Conaway's book provides gifted students and their teachers with a well-researched description of the history, rationale and development of this great institution. It should be used by all readers to learn about the important role that books and other media have played in the development of American society. We enthusiastically recommend America's Library to all explorers of the human imagination.

André Maurois: Biographer of Gifted Minds by Michael E. Walters

Center for the Study of the Humanities in the Schools

"Ay, Sir, and though I sit down now, the time will come when you will hear me." André Maurois on Disraeli's maiden speech in Parliament. From Disraeli (p. 121, 1980, Time-Life edition).

Research on the psychological needs of gifted students indicates that many of them believe they are treated as enfant terribles and mentally unbalanced, e.g., hyperactive, overly-sensitive, and unnecessarily bored by the mainstream curriculum. The Frenchman, André Maurois (1885-1967), wrote biographies about famous British and French writers and statesmen such as Alexander Dumas, Victor Hugo, Marcel Proust, Percy Shelley, Benjamin Disraeli and the French woman writer, George Sand. These books can be used to allay the above stereotypes of giftedness. Maurois explored the unique personalities of those he wrote about. Each book is a study in the sensibility of gifted individuals, and provides the reader with a great deal of reading enjoyment. Although most of his books are unfortunately out-of-print, they can usually be located in most public libraries and secondhand bookstores.

Maurois's style is very significant. His biographies were written in a beautiful and exciting prose, and he created works that celebrated the lives of his subjects. "The search for historical truth is the work of the scholar; the search for the expression of a personality is rather the work of the artist; can the two things be done together?" (From the Editors' Preface, Time-Life edition, p. xii, Disraeli (1980) by André Maurois). Maurois's biographies answered his own question. For each gifted individual he wrote about, there were both detailed factual presentations and an explanation of that person's psychological construct. Gifted students would obviously appreciate these biographies as they can easily identify with the attributes Maurois described concerning his subjects' struggles and life history.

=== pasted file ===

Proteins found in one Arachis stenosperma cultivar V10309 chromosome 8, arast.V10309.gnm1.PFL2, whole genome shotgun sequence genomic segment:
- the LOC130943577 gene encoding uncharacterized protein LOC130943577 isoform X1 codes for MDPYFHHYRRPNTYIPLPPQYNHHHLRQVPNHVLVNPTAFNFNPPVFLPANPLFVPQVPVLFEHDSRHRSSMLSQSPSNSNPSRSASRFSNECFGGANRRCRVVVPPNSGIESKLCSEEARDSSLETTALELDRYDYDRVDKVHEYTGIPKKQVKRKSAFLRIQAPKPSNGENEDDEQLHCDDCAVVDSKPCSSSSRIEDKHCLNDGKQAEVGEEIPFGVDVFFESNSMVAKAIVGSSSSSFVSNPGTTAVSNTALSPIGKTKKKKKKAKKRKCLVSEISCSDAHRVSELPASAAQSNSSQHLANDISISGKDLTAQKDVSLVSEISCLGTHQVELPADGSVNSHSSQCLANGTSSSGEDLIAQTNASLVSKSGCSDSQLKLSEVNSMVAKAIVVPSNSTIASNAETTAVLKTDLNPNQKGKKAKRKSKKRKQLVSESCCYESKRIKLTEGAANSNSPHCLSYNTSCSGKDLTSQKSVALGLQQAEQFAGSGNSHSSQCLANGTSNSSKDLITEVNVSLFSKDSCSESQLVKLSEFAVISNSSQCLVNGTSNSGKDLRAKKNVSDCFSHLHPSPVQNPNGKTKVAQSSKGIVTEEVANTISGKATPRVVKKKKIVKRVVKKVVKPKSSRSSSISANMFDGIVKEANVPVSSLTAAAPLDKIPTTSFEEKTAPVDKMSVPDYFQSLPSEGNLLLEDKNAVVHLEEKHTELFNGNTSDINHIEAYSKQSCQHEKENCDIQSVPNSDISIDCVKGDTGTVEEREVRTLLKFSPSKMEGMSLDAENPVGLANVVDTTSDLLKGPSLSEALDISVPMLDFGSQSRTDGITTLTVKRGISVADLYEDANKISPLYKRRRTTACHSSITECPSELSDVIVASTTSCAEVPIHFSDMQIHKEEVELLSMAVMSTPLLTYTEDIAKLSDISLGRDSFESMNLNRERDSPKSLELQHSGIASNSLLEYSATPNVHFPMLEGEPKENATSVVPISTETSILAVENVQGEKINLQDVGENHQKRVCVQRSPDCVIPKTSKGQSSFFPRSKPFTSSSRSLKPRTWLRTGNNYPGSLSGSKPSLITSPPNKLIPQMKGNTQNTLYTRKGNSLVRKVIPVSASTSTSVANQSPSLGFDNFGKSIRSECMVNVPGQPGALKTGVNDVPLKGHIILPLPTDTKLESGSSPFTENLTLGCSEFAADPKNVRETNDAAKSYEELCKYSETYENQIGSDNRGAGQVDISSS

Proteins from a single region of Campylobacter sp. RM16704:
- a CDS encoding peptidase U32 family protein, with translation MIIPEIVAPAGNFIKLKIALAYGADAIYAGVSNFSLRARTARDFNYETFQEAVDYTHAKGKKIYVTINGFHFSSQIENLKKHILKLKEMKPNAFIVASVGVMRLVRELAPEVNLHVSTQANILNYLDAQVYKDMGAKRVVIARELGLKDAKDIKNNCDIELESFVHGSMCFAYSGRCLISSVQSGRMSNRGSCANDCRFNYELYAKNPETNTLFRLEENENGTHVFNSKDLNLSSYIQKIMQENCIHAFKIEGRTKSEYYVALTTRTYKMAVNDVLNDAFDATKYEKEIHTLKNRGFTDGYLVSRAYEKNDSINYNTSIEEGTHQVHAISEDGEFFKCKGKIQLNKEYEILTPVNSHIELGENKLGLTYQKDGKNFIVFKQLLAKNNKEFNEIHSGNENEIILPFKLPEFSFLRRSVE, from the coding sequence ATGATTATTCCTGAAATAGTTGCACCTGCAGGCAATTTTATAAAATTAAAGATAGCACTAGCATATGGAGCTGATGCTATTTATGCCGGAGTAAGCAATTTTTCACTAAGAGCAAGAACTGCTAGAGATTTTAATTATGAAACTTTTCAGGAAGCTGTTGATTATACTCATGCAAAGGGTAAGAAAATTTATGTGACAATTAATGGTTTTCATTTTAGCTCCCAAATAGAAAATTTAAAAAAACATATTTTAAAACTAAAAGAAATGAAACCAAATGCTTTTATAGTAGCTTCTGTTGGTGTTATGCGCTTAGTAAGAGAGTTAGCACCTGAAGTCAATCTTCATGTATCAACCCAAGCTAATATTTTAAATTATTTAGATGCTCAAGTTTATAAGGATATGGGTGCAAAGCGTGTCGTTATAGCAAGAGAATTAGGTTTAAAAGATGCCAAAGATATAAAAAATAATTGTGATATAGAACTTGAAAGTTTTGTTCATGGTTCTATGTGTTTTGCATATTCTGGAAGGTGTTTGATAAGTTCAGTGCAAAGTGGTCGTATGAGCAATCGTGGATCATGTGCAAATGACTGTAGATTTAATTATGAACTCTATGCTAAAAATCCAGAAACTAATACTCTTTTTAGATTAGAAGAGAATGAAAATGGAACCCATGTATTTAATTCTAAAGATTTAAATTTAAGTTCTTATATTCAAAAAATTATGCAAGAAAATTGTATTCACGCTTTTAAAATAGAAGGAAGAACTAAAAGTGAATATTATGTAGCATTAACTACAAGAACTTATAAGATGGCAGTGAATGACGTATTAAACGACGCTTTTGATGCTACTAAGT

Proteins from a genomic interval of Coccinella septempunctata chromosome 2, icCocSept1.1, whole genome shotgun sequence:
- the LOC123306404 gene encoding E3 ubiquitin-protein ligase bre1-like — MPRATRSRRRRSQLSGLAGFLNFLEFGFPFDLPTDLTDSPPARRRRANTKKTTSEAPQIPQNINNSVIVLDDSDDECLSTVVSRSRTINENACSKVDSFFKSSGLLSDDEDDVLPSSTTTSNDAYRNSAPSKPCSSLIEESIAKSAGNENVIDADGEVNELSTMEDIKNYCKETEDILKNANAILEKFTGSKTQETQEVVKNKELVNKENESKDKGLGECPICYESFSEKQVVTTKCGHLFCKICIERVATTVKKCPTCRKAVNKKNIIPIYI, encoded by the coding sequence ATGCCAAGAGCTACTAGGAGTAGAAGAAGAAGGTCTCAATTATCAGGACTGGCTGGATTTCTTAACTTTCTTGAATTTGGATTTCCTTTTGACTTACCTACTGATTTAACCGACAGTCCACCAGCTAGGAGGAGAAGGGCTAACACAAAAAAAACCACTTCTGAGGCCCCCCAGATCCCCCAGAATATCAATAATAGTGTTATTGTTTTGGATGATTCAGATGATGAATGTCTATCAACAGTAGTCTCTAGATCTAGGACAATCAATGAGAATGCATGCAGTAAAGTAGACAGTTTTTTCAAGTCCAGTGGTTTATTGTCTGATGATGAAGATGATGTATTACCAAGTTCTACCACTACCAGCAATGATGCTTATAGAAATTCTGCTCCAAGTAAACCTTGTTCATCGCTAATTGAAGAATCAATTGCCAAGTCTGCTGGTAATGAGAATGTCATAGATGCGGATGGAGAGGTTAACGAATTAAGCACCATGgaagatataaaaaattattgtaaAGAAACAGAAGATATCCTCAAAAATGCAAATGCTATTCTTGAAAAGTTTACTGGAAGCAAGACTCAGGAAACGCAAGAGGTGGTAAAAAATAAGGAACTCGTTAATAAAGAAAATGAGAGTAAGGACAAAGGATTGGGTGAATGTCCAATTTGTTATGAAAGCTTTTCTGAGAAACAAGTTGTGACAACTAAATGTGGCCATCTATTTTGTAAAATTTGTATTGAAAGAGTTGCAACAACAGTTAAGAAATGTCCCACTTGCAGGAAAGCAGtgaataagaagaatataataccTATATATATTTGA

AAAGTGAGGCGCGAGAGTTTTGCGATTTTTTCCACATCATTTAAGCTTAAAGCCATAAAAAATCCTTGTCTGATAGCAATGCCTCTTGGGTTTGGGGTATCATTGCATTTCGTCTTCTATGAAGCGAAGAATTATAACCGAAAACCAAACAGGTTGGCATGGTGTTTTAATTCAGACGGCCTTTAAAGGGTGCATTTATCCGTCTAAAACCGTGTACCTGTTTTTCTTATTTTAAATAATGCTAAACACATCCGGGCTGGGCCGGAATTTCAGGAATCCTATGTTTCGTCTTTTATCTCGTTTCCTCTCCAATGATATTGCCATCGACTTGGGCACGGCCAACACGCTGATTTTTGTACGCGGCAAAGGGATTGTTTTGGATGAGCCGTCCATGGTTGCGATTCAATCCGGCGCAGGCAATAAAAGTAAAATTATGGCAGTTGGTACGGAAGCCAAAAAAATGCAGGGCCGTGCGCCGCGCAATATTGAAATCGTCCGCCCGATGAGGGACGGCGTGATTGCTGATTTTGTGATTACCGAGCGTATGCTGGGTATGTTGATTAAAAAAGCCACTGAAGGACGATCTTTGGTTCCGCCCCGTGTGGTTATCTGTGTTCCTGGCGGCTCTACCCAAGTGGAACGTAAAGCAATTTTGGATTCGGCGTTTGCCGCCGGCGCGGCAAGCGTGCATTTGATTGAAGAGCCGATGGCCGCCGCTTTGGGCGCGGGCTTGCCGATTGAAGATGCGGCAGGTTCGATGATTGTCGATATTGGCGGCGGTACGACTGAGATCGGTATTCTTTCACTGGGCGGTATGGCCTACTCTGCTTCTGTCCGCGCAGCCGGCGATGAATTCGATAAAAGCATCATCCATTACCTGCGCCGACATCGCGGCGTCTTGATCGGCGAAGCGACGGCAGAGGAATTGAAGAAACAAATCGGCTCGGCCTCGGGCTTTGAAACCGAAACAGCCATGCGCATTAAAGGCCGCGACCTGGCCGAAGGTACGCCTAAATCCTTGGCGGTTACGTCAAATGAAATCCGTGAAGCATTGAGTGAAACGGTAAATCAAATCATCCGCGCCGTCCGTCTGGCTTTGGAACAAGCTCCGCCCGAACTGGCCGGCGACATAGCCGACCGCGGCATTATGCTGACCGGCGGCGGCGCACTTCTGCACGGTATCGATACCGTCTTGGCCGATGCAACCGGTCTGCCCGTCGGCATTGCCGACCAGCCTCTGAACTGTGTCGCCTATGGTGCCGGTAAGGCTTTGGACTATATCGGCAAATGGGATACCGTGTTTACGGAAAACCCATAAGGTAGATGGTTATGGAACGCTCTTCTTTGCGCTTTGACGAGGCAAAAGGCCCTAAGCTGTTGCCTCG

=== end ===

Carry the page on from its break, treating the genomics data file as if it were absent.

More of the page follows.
Most important of all is the benefit that minority and gifted females can gain by reading Maurois's biographies. Many of his biographies were concerned with how individuals overcame harsh prejudice directed against them despite their talents. The prejudices he described include racial (Dumas was Black), religious (Proust and Disraeli had Jewish backgrounds) and gender (George Sand was a woman). Therefore, these biographies have an important meaning for today's gifted students.

André Maurois's life is a unique example of the problems of living in the 20th Century. He served in both world wars. As a French Jew, he had to flee the country during the Nazi occupation of France. Many of his biographies were written to defend the cause of democracy in a multi-cultural society. The books and life of this outstanding writer can serve as a form of bibliotherapy for gifted students. He was a writer whose works are perhaps more relevant today than they were during his lifetime. Therefore, it is timely that he be rediscovered, read and appreciated for the great genius that he was.

Maurice D. Fisher, Publisher, Copyright © by Gifted Education Press, December 2000-January 2001